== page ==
Lexin Pharmaceuticals Inc., a privately held drugdiscovery company, is on the verge of securing its firstmajor pharmaceutical collaboration for development ofcompounds aimed at inhibiting serine proteases.

Astra Merck Inc., a joint venture between Sweden-basedAB Astra and New York-based Merck & Co., haspurchased an option to develop and market Lexin'sLEX032, a recombinant version of a human anti-chymotrypsin protein, for acute pancreatitis.

Financial terms of the deal were not disclosed.

Lexin's president and CEO, Jerry Hook, said the AstraMerck option agreement covers preclinical evaluation ofLEX032 in animal models for pancreatitis. Studies areexpected to take six months.

If the drug demonstrates effectiveness in the animal trials,Astra Merck, of Wayne, Pa., and Lexin will negotiateterms for a full-fledged drug development collaboration.

The alliance would be Lexin's first corporate partnership,launching the Horsham, Pa.-based company's proteaseinhibitor compounds into clinical development.

Lexin, founded in 1989 with technology developed at theUniversity of Pennsylvania in Philadelphia, makes serineprotease inhibitors based on derivations of alpha-1 anti-chymotrypsin, which is modified for selective therapeuticactivity.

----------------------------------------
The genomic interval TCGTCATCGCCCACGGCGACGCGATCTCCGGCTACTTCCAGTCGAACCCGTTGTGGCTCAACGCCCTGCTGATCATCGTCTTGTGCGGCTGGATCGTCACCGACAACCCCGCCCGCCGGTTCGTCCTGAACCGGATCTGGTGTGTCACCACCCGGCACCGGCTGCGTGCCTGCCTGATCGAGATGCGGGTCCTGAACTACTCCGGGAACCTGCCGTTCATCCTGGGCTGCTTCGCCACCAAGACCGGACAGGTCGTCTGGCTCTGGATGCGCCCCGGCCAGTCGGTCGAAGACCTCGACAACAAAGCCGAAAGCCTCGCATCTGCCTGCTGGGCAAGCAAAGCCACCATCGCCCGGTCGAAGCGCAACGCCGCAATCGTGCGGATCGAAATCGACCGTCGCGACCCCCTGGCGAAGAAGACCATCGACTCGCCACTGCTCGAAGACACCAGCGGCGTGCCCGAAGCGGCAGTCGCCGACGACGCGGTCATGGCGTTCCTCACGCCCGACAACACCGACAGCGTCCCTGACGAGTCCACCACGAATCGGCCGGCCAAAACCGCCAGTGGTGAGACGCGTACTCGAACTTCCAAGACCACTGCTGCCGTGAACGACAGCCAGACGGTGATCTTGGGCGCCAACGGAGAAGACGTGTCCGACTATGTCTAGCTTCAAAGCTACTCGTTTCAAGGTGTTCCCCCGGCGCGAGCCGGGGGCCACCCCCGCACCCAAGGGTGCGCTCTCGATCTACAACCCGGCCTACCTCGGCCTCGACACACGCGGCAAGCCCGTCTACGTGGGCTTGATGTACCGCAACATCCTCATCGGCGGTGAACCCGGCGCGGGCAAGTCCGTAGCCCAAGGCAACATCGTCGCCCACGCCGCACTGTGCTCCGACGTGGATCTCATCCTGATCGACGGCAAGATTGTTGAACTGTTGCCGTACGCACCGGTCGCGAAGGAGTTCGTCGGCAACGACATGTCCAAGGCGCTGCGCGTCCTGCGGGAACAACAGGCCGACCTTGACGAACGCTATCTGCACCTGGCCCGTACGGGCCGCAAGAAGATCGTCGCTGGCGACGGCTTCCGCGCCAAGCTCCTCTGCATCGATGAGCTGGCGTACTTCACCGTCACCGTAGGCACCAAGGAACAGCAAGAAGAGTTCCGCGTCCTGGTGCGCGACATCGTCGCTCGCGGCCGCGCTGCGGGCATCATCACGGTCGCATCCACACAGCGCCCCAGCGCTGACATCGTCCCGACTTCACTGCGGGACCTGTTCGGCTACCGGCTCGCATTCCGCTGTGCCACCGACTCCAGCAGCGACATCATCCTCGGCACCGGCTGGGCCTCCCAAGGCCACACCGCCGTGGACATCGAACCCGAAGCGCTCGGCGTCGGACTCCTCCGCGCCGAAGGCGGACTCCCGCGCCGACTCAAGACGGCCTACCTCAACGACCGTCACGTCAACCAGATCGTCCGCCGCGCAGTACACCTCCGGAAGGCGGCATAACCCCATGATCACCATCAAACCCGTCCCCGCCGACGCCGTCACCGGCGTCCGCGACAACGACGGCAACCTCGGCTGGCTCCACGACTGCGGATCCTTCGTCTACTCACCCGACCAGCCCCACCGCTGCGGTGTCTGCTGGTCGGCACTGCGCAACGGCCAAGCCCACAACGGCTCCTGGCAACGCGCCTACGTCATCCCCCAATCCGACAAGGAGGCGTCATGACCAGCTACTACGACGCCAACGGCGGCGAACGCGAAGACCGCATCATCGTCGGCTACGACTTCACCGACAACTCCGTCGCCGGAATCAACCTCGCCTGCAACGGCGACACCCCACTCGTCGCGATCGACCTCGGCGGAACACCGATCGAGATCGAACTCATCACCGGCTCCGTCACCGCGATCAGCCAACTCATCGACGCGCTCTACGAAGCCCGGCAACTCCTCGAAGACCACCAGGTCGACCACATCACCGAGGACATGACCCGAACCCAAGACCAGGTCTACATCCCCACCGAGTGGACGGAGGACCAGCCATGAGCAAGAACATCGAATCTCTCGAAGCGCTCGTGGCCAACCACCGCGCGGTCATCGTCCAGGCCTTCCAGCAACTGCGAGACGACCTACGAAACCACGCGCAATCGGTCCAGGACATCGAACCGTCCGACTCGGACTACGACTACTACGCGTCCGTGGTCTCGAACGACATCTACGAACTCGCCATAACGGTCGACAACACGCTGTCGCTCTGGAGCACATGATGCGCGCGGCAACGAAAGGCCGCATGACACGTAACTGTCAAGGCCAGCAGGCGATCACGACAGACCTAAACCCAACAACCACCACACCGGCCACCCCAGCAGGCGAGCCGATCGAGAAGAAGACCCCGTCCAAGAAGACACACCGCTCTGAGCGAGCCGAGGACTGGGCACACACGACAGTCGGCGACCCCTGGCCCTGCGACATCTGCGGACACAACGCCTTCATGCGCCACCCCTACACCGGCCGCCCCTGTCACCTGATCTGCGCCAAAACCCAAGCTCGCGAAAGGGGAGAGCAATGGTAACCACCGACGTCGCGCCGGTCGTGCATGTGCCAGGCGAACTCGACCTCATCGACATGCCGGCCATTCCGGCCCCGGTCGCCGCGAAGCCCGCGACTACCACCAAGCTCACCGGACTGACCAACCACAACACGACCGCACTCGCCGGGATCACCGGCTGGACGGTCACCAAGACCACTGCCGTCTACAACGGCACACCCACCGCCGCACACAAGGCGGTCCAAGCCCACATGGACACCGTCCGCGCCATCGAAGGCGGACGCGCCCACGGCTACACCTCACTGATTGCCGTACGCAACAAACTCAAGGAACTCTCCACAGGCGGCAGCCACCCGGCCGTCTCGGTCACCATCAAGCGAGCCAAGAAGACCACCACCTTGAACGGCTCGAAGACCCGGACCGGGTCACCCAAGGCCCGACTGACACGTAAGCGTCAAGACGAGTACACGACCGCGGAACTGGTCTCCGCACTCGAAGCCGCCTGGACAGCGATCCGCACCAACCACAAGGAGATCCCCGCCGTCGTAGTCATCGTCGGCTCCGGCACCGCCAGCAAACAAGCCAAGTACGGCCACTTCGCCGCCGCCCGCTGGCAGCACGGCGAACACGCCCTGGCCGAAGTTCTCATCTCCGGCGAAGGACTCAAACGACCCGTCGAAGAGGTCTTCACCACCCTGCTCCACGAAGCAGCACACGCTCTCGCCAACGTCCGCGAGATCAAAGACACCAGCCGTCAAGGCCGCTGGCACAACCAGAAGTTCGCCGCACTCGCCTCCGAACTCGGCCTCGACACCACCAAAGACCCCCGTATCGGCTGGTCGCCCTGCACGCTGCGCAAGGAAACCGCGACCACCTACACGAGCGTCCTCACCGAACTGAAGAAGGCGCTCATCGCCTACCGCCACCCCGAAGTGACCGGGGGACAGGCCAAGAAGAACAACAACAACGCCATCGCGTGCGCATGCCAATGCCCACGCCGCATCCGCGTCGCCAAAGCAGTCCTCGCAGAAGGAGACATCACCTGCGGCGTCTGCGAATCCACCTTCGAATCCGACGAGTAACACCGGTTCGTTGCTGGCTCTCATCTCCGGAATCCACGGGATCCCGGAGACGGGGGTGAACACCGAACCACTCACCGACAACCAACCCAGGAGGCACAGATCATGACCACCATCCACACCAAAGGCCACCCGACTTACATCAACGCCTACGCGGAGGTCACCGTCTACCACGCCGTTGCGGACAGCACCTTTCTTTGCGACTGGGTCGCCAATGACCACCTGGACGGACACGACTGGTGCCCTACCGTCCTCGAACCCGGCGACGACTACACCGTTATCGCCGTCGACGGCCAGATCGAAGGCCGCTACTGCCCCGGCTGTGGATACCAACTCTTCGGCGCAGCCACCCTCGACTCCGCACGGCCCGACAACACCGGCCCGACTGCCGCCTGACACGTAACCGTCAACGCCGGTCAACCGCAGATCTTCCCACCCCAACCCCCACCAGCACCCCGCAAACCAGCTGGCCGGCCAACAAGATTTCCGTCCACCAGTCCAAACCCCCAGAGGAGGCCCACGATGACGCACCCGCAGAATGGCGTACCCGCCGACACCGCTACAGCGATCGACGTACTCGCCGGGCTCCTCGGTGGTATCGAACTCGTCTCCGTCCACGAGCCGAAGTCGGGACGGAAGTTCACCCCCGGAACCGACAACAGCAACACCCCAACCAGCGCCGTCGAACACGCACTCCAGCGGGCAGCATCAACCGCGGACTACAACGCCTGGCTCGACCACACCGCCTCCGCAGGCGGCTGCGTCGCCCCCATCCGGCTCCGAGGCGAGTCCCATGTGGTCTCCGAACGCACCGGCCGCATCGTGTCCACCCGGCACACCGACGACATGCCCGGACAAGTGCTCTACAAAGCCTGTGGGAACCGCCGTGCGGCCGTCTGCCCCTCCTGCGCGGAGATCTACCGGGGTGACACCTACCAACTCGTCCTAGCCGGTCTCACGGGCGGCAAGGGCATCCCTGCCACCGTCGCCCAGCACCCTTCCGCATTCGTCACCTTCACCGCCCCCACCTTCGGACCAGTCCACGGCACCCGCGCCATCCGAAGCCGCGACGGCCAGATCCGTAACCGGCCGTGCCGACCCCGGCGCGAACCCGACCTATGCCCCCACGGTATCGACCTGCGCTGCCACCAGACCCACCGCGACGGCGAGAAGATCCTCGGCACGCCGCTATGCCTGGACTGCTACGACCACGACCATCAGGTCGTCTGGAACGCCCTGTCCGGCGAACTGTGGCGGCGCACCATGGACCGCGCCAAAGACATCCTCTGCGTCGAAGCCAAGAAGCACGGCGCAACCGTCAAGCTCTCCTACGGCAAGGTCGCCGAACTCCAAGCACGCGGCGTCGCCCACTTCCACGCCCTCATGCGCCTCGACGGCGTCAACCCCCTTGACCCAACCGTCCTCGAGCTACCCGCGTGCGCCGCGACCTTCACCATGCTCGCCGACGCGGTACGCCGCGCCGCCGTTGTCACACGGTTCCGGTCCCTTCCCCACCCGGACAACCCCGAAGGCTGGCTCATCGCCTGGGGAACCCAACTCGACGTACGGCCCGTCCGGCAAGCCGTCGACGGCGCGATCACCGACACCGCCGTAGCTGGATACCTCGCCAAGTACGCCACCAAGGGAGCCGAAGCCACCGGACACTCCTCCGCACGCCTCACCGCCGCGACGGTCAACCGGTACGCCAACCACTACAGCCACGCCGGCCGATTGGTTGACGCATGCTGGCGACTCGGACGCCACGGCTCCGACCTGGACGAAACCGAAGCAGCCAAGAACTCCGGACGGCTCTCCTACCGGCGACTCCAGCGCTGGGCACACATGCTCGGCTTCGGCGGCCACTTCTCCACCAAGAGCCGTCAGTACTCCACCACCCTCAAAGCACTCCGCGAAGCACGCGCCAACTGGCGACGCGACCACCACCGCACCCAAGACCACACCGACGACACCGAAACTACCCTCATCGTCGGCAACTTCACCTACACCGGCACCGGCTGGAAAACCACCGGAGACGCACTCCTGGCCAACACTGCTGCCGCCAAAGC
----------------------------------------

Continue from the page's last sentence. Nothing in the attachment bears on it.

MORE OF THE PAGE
In treating pancreatitis, the anti-chymotrypsin protein inLEX032 is altered to prevent the migration ofneutrophils, which in excessive amounts cause tissuedamage.

Lexin has conducted preclinical studies of LEX032 forother inflammatory diseases, such as acute pulmonaryinflammation. In those animal trials the compoundreduced neutrophil infiltration to the lungs.

The company also is developing protease inhibitors totreat coagulation disorders. Based on the modification ofthe anti-chymotrypsin protein, the compounds wouldeither inhibit plasmin or thrombin. Too much plasminprevents blood clotting while too much thrombin has theopposite effect.

In another modification of the anti-chymotrypsin protein,Lexin is developing a compound aimed at inhibitingchymase, which is involved allergies and asthma.

The Astra Merck agreement "is a big step forward forus," said Hook, who describes Lexin as a drug discoveryand preclinical development company. He added thatAstra Merck may be interested in developing other Lexinprotease inhibitors.

Lexin also is collaborating with Wichita State Universityin Wichita, Kan., on development of orally administeredsmall molecule drugs based on the protein-derivedprotease inhibitors. n

-- Charles Craig

(c) 1997 American Health Consultants. All rights reserved.